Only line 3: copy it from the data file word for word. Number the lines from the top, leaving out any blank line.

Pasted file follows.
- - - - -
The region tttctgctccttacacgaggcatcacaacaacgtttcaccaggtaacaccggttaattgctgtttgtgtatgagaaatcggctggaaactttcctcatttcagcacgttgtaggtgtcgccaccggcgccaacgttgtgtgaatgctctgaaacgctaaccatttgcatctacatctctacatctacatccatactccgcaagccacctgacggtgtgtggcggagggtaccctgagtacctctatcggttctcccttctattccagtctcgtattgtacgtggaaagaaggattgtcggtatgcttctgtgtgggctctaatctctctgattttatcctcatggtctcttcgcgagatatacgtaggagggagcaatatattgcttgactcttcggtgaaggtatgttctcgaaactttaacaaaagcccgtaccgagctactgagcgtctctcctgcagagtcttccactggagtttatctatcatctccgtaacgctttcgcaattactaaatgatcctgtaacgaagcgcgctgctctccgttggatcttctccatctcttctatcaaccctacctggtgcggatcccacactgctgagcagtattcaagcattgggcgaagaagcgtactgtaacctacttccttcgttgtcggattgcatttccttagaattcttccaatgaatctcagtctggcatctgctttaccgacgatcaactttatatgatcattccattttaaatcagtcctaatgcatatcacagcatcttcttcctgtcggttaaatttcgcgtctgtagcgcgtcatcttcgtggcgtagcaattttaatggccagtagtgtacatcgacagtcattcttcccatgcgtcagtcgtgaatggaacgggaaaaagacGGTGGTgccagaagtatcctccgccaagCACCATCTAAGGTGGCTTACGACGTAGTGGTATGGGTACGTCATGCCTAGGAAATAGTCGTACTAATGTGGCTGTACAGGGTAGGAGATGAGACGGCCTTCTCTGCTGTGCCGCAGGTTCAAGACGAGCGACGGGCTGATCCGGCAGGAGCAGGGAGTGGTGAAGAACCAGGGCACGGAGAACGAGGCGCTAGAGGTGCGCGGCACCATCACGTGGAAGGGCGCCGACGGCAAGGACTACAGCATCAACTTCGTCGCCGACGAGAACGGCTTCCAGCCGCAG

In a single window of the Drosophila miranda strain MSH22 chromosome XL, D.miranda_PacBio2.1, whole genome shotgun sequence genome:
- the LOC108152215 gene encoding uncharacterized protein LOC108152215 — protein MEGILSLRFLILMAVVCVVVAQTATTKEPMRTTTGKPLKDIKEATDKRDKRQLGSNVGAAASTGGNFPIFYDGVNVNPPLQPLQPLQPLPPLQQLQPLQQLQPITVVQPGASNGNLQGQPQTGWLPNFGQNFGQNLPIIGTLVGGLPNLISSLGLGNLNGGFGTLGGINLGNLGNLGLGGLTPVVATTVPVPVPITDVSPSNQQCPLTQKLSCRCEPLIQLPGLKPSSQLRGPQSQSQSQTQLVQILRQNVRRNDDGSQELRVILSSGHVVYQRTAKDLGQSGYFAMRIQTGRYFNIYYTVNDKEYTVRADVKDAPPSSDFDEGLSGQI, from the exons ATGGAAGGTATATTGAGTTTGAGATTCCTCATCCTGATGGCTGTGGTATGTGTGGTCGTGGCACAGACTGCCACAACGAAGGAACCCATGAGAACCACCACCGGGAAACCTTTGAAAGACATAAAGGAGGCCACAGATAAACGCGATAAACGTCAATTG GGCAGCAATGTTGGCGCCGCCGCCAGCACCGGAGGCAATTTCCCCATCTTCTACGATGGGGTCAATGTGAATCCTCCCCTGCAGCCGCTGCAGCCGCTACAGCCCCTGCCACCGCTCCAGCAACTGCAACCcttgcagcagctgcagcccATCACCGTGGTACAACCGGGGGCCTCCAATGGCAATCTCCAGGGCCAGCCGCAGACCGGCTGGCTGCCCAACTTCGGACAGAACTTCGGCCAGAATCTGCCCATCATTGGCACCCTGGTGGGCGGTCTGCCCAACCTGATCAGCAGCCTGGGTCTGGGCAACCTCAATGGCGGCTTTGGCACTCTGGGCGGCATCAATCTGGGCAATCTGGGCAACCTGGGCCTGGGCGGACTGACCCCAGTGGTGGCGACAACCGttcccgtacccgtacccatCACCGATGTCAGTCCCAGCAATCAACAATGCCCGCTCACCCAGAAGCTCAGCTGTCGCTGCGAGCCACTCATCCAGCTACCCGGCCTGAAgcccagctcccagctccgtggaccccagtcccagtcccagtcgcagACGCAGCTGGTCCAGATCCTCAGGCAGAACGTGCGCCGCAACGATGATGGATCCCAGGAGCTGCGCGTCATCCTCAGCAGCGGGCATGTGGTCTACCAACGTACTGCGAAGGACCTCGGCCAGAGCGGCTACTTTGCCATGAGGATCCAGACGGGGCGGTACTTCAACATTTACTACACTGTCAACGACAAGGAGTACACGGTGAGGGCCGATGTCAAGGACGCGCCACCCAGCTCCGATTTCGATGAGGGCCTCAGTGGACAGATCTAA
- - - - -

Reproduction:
- the LOC108152215 gene encoding uncharacterized protein LOC108152215 — protein MEGILSLRFLILMAVVCVVVAQTATTKEPMRTTTGKPLKDIKEATDKRDKRQLGSNVGAAASTGGNFPIFYDGVNVNPPLQPLQPLQPLPPLQQLQPLQQLQPITVVQPGASNGNLQGQPQTGWLPNFGQNFGQNLPIIGTLVGGLPNLISSLGLGNLNGGFGTLGGINLGNLGNLGLGGLTPVVATTVPVPVPITDVSPSNQQCPLTQKLSCRCEPLIQLPGLKPSSQLRGPQSQSQSQTQLVQILRQNVRRNDDGSQELRVILSSGHVVYQRTAKDLGQSGYFAMRIQTGRYFNIYYTVNDKEYTVRADVKDAPPSSDFDEGLSGQI, from the exons ATGGAAGGTATATTGAGTTTGAGATTCCTCATCCTGATGGCTGTGGTATGTGTGGTCGTGGCACAGACTGCCACAACGAAGGAACCCATGAGAACCACCACCGGGAAACCTTTGAAAGACATAAAGGAGGCCACAGATAAACGCGATAAACGTCAATTG GGCAGCAATGTTGGCGCCGCCGCCAGCACCGGAGGCAATTTCCCCATCTTCTACGATGGGGTCAATGTGAATCCTCCCCTGCAGCCGCTGCAGCCGCTACAGCCCCTGCCACCGCTCCAGCAACTGCAACCcttgcagcagctgcagcccATCACCGTGGTACAACCGGGGGCCTCCAATGGCAATCTCCAGGGCCAGCCGCAGACCGGCTGGCTGCCCAACTTCGGACAGAACTTCGGCCAGAATCTGCCCATCATTGGCACCCTGGTGGGCGGTCTGCCCAACCTGATCAGCAGCCTGGGTCTGGGCAACCTCAATGGCGGCTTTGGCACTCTGGGCGGCATCAATCTGGGCAATCTGGGCAACCTGGGCCTGGGCGGACTGACCCCAGTGGTGGCGACAACCGttcccgtacccgtacccatCACCGATGTCAGTCCCAGCAATCAACAATGCCCGCTCACCCAGAAGCTCAGCTGTCGCTGCGAGCCACTCATCCAGCTACCCGGCCTGAAgcccagctcccagctccgtggaccccagtcccagtcccagtcgcagACGCAGCTGGTCCAGATCCTCAGGCAGAACGTGCGCCGCAACGATGATGGATCCCAGGAGCTGCGCGTCATCCTCAGCAGCGGGCATGTGGTCTACCAACGTACTGCGAAGGACCTCGGCCAGAGCGGCTACTTTGCCATGAGGATCCAGACGGGGCGGTACTTCAACATTTACTACACTGTCAACGACAAGGAGTACACGGTGAGGGCCGATGTCAAGGACGCGCCACCCAGCTCCGATTTCGATGAGGGCCTCAGTGGACAGATCTAA